A vulnerability was found in most of the Intel chipsets released in the last five years that could allow an attacker to extract the chipset key stored on the PCH microchip and obtain access to data encrypted with the key.
The issue, CVE-2019-0090, was found by Positive Technologies and resides in the Intel Converged Security and Management Engine. Positive Technologies has informed Intel of the problem.
The company said any breach utilizing the vulnerability would be impossible to spot and once an attacker used it to gain entry he could decrypt data stored on the target computer or even forge its Enhanced Privacy ID attestation, which is used in digital rights management, financial transactions and when working with IoT devices. Additionally, this would enable attackers to pass off their computer as the victim’s.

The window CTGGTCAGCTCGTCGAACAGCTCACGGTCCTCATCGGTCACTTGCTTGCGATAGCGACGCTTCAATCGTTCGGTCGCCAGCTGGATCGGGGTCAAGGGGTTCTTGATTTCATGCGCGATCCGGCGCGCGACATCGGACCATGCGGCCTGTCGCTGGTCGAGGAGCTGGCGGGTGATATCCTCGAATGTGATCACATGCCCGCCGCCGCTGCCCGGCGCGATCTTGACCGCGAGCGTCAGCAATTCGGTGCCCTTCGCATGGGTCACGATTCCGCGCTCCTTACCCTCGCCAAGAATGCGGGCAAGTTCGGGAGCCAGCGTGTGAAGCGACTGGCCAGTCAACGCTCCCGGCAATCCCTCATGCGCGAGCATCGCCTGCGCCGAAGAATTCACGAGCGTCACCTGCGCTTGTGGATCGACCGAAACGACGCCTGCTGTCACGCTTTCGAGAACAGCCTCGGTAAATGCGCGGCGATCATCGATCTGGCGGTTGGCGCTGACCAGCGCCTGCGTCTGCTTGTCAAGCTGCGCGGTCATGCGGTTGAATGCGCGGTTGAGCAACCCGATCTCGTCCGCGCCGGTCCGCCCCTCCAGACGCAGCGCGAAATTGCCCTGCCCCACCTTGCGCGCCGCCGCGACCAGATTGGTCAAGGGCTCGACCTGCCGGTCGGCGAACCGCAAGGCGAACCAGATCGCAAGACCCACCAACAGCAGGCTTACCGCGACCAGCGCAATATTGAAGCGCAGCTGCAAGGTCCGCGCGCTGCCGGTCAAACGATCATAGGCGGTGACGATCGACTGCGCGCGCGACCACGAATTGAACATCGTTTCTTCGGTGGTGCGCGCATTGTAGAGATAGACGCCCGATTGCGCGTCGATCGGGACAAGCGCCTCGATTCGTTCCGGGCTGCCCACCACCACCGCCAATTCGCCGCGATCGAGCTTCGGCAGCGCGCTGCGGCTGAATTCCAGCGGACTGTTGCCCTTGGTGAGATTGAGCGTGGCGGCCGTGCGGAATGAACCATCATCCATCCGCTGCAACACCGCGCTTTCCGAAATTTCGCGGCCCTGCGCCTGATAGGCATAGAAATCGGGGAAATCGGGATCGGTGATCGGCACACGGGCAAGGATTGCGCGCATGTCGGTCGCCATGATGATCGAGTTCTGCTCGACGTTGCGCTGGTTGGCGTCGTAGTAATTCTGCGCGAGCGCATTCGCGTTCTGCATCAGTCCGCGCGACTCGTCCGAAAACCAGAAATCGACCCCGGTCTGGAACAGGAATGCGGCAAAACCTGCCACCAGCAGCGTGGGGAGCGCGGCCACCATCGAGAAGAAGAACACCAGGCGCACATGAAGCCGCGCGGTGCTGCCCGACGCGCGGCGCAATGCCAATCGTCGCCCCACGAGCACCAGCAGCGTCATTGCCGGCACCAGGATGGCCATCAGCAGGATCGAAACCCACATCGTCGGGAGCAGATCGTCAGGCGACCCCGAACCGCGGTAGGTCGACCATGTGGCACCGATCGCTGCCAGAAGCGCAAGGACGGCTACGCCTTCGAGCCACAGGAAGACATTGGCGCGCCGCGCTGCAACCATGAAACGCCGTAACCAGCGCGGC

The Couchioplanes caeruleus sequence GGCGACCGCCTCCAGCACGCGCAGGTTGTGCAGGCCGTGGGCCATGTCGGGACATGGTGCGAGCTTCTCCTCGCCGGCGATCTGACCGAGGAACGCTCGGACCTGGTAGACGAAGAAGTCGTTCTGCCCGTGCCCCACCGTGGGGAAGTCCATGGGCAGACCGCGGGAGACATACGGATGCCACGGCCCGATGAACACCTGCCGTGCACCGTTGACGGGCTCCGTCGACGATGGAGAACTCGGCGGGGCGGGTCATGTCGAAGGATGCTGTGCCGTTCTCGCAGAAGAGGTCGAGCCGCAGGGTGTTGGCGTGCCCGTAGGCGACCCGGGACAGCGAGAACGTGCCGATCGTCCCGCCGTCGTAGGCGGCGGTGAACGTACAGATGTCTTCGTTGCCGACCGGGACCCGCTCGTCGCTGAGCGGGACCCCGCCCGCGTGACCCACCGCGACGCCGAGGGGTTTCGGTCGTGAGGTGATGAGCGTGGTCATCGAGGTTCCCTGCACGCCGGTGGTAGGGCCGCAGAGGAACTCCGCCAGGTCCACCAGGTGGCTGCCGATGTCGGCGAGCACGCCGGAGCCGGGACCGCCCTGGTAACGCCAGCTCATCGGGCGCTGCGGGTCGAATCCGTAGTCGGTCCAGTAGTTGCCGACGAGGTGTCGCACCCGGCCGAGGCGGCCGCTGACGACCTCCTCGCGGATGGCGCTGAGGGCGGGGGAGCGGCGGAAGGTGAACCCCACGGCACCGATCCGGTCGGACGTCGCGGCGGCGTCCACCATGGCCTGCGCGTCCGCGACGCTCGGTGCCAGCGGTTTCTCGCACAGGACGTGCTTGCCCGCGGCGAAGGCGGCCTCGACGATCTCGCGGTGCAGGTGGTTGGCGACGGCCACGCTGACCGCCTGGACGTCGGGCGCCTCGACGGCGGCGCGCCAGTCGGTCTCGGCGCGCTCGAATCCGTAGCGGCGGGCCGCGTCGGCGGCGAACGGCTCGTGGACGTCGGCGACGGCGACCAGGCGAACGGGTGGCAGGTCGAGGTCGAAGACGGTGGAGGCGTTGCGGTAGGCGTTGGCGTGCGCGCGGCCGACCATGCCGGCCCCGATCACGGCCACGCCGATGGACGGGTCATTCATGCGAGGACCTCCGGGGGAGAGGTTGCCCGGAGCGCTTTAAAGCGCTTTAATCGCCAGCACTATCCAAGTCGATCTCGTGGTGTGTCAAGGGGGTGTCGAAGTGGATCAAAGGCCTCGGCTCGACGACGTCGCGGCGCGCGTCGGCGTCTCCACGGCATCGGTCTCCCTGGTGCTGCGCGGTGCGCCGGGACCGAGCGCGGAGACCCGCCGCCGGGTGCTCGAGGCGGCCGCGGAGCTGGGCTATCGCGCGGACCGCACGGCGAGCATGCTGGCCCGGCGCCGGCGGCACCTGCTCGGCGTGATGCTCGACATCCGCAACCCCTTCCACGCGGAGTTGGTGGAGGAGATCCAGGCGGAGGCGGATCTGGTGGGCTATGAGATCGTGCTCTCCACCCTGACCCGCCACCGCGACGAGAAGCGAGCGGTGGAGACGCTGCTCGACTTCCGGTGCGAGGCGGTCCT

“Attackers can exploit the vulnerability on their own computers to bypass content DRM and make illegal copies. In ROM, this vulnerability also allows for arbitrary code execution at the zero level of privilege of Intel CSME. No firmware updates can fix the vulnerability,” Positive Technologies reported.
Instead, Intel recommends those using Intel CSME, SPS, TXE, DAL and AMT contact their device or motherboard manufacturer for microchip or BIOS updates to address the vulnerability. However, even these measures will not fully fix the problem.
“Positive Technologies experts recommend disabling Intel CSME based encryption of data storage devices or considering migration to tenth-generation or later Intel CPUs,” the company said.